And what is Into the Spider-Verse about if not the way we relate to other people’s stories while creating our own? All the other Spideys have stories that are similar in narrative but distinct in detail to Miles’s, and this is exactly how the movie plays Miles’s story with Great Expectations. Miles is another version of Pip, the same way he’s another version of Spider-Gwen and Peter Parker and Spider-Man Noir. And as the movie proved, despite Miles Morales’s similarities to other narratives, he’s able to create a distinct and unique narrative of his own.

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How Watching A Hallmark Movie Made Me Realize Why Enemies to Friends to Lovers is Such a Good Romantic Trope

Post by Peyton Austin

“Hallmark movie” has become synonymous with “bad, cheesy romance movie”— and rightfully so — but the general consensus is that they can be forgiven because they spark joy a la Marie Kondo. Or, in my case, they’re fun to make fun of. Or, what’s really true (and less mean): Hallmark movies are a great place to analyze tropes and find out why they work, fail, or are needed. Much in the same way that intentionally symbolic films or books ask you to read into itself, the heavy tropiness of Hallmark movies begs you to do the same.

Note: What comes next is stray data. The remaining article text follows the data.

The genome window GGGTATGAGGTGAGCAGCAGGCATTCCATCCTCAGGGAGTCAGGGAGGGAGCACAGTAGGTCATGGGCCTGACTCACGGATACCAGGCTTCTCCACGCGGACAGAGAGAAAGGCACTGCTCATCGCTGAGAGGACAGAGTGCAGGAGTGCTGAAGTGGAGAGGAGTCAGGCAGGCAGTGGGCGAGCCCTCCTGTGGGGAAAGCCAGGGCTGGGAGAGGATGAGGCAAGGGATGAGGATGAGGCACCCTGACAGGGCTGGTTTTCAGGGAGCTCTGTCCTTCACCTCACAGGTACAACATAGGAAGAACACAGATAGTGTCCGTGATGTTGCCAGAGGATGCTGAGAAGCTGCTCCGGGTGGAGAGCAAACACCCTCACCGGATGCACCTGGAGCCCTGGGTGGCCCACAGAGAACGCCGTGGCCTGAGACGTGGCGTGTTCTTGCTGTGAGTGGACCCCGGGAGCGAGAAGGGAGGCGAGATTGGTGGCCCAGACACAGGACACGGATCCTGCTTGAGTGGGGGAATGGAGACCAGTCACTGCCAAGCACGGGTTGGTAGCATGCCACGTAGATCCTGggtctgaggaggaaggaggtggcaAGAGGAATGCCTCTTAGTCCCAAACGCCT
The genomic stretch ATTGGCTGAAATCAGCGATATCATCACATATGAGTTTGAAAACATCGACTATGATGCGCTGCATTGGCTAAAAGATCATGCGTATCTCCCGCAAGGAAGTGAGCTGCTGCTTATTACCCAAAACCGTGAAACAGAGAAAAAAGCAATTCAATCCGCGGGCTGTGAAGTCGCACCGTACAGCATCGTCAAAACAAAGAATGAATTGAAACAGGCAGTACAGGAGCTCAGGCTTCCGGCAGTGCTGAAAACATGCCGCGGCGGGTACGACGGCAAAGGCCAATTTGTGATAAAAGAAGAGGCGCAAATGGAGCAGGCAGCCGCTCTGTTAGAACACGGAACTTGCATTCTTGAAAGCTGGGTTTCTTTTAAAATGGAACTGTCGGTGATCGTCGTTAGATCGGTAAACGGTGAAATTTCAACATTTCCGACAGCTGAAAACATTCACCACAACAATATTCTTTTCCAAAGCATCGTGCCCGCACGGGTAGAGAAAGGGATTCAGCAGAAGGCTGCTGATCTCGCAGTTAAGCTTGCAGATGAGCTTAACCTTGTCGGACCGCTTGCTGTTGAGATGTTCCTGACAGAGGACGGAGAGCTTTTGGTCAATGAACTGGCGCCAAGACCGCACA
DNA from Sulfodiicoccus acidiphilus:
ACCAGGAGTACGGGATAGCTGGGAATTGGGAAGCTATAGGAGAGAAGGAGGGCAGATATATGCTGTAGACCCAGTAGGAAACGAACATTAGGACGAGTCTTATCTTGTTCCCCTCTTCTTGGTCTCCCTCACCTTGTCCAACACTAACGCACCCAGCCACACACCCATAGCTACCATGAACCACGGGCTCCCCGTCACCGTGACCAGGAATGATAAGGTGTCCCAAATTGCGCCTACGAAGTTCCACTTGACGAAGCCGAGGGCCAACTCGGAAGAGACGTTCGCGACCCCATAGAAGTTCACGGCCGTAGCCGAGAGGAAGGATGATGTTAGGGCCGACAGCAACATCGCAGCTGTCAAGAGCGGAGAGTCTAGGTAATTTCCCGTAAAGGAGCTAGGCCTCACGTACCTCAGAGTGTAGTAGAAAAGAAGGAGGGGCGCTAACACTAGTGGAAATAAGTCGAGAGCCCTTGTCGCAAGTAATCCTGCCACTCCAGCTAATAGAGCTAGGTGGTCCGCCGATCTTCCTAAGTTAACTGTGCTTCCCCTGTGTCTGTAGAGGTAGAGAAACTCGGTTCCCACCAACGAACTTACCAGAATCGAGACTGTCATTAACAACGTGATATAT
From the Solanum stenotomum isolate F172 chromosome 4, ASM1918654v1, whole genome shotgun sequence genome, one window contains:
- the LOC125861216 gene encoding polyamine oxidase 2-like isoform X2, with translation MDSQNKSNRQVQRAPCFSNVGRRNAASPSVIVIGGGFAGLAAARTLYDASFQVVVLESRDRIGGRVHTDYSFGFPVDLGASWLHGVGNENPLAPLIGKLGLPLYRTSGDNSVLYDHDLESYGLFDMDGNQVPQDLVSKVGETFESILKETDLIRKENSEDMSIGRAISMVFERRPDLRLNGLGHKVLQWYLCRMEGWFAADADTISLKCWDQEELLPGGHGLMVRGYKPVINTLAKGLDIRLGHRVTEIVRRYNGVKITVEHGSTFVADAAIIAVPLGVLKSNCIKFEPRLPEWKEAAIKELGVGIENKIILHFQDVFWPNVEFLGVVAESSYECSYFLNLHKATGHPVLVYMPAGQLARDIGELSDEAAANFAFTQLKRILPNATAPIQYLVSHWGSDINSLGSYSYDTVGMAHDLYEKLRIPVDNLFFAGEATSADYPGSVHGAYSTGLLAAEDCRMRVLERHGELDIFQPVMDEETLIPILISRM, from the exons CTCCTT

Over spring break, I had the equal pleasure and misfortune of watching Hallmark’s Once Upon a Prince. The movie follows Susanna, an aspiring gardener, as she falls in love with Nate, who she assumes is a regular, vaguely British-sounding man but surprise! He’s really a foreign prince. Despite the fact that he can’t marry a commoner, much less an American, he continues to court her. How romantic!